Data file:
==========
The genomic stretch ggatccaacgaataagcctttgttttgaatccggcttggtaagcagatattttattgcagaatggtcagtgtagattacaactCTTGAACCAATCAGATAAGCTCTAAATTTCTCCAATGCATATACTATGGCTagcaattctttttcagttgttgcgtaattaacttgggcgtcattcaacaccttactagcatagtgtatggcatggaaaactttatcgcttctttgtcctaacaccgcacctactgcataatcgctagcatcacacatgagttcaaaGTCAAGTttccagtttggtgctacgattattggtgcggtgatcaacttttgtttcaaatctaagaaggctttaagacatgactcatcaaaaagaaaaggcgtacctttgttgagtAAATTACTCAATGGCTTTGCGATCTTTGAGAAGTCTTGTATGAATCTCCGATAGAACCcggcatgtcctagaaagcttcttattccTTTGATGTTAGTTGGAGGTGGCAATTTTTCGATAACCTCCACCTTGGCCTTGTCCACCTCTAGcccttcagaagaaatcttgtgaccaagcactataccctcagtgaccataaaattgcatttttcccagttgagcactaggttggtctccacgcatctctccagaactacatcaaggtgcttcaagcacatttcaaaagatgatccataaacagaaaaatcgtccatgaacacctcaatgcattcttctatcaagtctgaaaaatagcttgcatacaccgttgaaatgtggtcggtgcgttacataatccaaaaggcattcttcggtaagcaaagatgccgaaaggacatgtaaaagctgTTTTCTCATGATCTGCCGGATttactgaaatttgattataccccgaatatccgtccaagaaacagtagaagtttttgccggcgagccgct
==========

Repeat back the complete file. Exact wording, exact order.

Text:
The genomic stretch ggatccaacgaataagcctttgttttgaatccggcttggtaagcagatattttattgcagaatggtcagtgtagattacaactCTTGAACCAATCAGATAAGCTCTAAATTTCTCCAATGCATATACTATGGCTagcaattctttttcagttgttgcgtaattaacttgggcgtcattcaacaccttactagcatagtgtatggcatggaaaactttatcgcttctttgtcctaacaccgcacctactgcataatcgctagcatcacacatgagttcaaaGTCAAGTttccagtttggtgctacgattattggtgcggtgatcaacttttgtttcaaatctaagaaggctttaagacatgactcatcaaaaagaaaaggcgtacctttgttgagtAAATTACTCAATGGCTTTGCGATCTTTGAGAAGTCTTGTATGAATCTCCGATAGAACCcggcatgtcctagaaagcttcttattccTTTGATGTTAGTTGGAGGTGGCAATTTTTCGATAACCTCCACCTTGGCCTTGTCCACCTCTAGcccttcagaagaaatcttgtgaccaagcactataccctcagtgaccataaaattgcatttttcccagttgagcactaggttggtctccacgcatctctccagaactacatcaaggtgcttcaagcacatttcaaaagatgatccataaacagaaaaatcgtccatgaacacctcaatgcattcttctatcaagtctgaaaaatagcttgcatacaccgttgaaatgtggtcggtgcgttacataatccaaaaggcattcttcggtaagcaaagatgccgaaaggacatgtaaaagctgTTTTCTCATGATCTGCCGGATttactgaaatttgattataccccgaatatccgtccaagaaacagtagaagtttttgccggcgagccgct